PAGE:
Helping other breast cancer survivors
Click here to read Malgorzata’s blog in Polish.
I don’t know where the last five years have gone. It was a day in December in 2008. I was told that I had to repeat my mammogram. I would also need an ultrasound. Two days later, I got the biopsy results and the diagnosis was breast cancer. My tranquil and orderly life came to a halt…without squeaking brakes. For a moment, I thought I wouldn’t go to my girlfriend’s wedding – although the outfit I was supposed to wear was already on a hanger. However, after a sleepless night, I got up with the decision that nothing, nor anyone, would stop me or my life.
I decided that I would speak openly about my diagnosis. The Polish community continues to treat cancer as taboo. It is better not to know and hope that it would not happen to me or my loved ones. Soon I heard so many different opinions. I was told not to do anything, because it will spread all over my body. I was told I got cancer, because I did not have children (I know many mothers with breast cancer). I was told that most likely the annual mammograms had a negative effect on my health. I was told cancer must run in my family (it does not). I also received numerous tips about miracle drugs and treatments. The list of “good advice” is long. There is no time to name it all.
I chose the traditional approach. Lumpectomy followed by radiation and Tamoxifen for the next five years. And then again I heard how lucky I was because I didn’t have to have chemotherapy. I wouldn’t lose my hair. I didn’t have to worry, because I didn’t look sick at all. No, I was not angry, but sometimes I was sad. No one has their diagnosis written on their forehead. The side effects are not often visible and the emotions are hidden deep inside.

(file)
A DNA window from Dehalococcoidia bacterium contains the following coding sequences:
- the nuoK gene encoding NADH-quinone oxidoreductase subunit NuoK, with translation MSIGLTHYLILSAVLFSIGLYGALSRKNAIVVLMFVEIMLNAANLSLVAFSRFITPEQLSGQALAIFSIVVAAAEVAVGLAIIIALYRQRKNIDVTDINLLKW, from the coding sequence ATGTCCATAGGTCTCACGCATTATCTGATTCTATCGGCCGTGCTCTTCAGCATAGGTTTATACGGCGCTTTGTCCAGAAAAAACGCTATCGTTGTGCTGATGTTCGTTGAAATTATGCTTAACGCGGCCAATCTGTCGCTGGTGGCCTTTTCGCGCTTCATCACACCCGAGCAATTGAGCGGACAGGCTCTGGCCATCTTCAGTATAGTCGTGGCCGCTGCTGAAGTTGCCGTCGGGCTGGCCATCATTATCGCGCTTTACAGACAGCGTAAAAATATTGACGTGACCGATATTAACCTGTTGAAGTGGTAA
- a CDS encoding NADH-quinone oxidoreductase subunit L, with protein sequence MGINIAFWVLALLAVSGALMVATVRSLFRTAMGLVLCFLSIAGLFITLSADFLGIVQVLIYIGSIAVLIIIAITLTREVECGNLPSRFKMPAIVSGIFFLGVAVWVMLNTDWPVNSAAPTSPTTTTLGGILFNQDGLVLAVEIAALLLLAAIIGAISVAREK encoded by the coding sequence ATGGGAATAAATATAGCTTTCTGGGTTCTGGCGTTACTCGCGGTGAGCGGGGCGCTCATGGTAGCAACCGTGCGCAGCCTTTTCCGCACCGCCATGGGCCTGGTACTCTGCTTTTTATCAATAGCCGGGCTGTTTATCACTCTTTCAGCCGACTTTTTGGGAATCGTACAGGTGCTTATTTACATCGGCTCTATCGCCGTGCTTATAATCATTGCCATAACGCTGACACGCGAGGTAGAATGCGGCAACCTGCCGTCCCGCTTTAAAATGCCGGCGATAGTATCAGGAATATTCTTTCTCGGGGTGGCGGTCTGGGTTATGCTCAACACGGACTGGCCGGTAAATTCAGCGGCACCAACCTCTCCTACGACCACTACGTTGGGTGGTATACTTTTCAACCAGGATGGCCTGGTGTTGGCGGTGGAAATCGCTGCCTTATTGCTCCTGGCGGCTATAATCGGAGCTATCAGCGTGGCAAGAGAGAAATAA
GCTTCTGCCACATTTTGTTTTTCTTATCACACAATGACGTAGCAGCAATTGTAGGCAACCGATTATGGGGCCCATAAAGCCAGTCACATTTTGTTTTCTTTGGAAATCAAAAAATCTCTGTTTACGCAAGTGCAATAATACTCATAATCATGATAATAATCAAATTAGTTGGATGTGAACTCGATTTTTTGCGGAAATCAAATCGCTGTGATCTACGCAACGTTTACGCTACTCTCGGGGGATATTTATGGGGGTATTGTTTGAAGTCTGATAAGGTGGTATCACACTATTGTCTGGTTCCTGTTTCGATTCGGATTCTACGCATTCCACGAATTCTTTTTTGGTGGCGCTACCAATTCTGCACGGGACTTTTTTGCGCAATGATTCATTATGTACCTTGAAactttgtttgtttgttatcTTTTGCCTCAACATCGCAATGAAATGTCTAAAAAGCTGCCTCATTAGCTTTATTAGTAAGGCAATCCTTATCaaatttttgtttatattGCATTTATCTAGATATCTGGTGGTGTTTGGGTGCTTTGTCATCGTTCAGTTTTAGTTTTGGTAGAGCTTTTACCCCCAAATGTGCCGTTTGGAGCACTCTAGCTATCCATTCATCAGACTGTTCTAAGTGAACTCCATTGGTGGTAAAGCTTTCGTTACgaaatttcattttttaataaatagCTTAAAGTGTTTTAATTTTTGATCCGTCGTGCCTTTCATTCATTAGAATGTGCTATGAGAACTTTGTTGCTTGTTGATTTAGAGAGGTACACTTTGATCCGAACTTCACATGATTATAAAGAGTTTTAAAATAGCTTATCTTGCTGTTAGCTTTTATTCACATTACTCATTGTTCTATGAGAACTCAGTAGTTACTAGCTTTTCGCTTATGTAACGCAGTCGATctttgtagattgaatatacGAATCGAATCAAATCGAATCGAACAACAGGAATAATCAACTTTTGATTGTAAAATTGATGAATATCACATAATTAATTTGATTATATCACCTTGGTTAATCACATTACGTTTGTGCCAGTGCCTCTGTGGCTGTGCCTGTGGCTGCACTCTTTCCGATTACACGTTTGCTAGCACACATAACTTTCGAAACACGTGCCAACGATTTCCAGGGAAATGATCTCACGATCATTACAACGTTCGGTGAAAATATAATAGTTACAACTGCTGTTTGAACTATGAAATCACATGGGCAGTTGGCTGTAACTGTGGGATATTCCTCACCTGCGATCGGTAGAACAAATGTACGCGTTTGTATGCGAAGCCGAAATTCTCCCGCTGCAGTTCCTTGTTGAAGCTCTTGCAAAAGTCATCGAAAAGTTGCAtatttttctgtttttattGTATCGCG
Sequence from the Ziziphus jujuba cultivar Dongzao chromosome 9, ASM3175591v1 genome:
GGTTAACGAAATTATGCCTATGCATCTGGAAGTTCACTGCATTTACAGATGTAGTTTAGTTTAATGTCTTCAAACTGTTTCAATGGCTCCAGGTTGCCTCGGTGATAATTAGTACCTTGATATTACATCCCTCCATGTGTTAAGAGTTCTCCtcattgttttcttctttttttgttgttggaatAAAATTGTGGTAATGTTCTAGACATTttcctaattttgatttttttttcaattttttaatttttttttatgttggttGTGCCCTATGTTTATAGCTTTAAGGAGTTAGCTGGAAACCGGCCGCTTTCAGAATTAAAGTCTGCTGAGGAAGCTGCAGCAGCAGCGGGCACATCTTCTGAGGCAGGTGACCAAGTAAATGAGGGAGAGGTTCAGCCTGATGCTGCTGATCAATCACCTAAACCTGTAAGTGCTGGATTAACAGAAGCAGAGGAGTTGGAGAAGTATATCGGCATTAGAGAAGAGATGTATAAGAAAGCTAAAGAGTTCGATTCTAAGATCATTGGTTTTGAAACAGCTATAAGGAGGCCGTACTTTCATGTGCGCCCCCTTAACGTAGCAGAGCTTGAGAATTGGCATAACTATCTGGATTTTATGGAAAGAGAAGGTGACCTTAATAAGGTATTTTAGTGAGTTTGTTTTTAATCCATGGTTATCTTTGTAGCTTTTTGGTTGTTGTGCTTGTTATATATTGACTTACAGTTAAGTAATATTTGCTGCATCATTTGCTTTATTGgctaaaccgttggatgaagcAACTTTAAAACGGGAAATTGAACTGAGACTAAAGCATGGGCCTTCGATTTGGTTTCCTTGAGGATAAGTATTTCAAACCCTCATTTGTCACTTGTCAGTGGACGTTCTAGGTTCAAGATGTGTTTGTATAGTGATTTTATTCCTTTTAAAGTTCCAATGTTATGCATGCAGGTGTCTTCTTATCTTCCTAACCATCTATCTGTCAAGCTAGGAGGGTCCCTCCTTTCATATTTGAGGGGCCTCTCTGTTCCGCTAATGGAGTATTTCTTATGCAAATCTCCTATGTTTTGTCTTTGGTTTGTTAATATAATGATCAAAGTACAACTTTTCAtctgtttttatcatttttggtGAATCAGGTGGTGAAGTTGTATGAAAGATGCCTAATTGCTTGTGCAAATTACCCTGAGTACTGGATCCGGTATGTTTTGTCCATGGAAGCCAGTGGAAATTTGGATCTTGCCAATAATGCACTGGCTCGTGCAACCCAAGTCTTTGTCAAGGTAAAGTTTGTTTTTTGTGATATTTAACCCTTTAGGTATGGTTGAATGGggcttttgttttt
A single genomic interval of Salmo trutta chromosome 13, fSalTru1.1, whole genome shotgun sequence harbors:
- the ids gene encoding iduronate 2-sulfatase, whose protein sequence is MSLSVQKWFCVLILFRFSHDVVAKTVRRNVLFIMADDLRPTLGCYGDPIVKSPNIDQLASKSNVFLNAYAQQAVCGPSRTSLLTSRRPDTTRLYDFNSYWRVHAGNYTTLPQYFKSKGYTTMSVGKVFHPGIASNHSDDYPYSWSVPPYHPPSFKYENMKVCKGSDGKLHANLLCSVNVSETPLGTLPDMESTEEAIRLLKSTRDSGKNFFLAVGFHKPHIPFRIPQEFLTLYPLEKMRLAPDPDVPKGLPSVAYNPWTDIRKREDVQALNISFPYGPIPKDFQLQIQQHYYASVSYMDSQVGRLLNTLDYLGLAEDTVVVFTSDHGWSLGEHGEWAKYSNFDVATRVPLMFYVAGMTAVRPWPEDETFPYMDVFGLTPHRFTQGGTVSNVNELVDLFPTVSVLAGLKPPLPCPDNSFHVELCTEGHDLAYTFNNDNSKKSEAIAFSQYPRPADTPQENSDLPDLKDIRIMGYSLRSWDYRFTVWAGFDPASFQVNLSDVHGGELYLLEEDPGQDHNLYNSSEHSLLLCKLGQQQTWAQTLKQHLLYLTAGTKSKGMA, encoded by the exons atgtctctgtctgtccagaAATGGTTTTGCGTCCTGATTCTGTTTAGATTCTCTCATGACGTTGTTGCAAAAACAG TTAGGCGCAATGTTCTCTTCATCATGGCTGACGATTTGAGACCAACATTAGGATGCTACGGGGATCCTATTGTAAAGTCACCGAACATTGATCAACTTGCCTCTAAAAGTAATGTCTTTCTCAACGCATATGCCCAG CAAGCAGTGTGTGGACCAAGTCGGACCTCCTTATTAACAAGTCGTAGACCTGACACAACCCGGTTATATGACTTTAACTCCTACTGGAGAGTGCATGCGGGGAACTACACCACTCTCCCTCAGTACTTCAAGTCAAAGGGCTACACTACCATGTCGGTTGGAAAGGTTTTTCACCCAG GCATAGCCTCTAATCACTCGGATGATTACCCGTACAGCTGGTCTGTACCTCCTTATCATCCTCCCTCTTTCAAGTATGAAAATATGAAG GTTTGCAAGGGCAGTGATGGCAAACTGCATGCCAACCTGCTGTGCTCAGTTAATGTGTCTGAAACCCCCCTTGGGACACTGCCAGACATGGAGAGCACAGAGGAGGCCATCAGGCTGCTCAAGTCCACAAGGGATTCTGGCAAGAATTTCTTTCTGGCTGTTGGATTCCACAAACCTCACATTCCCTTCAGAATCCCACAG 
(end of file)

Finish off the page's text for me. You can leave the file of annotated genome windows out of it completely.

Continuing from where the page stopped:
Most of us, immigrants, do not have our immediate family here. We ”assemble” a family with people we meet in a foreign country. Can we expect them to have the same reaction, offer us the same support as the real family? Yes and no. There are no rules. In my case, of course, I could count on my husband for his support and assistance. But my “assembled” family also absolutely stood up to the challenge. They helped me tremendously. There were surprise visits, endless conversations about anything and everything, including the disease. No topic was taboo. No one pretended that nothing had happened. No one turned away from me. All these people created my very own support group.
Since December 2012, I have been working at Advocate Lutheran General Hospital, as the Polish Patient Navigator. I have met many Polish women diagnosed with breast cancer. I offer them my assistance and support if they are ready and open for it. I often serve as an interpreter, when their English is not good enough to understand medical terminology. I often hear them say that they do not want to share the diagnosis information with their friends and even with some members of their family. They are afraid of rejection and unhealthy curiosity. Polish patients, in general, are not very interested in participating in support groups. They believe they have enough problems of their own and do not want to listen to the problems of others.
Yet, I’m always there when they need me. Certainly my own experience brings us closer together and we slowly gain mutual trust. I feel so satisfied when they start to ask for help, support or assistance with talking to family. Our diagnoses and the fight against breast cancer connect us.
About the Author
Malgorzata Cieslak came to the United States from Kielce, Poland in 1983. After working several years in social services, she became the Polish Patient Navigator at Advocate Lutheran General Hospital in December of 2012. Just four years earlier, Malgorzata was diagnosed with breast cancer, had a lumpectomy and underwent radiation. She has been cancer-free for five years. Today, in her role at the hospital, she helps Polish patients navigate the health care system.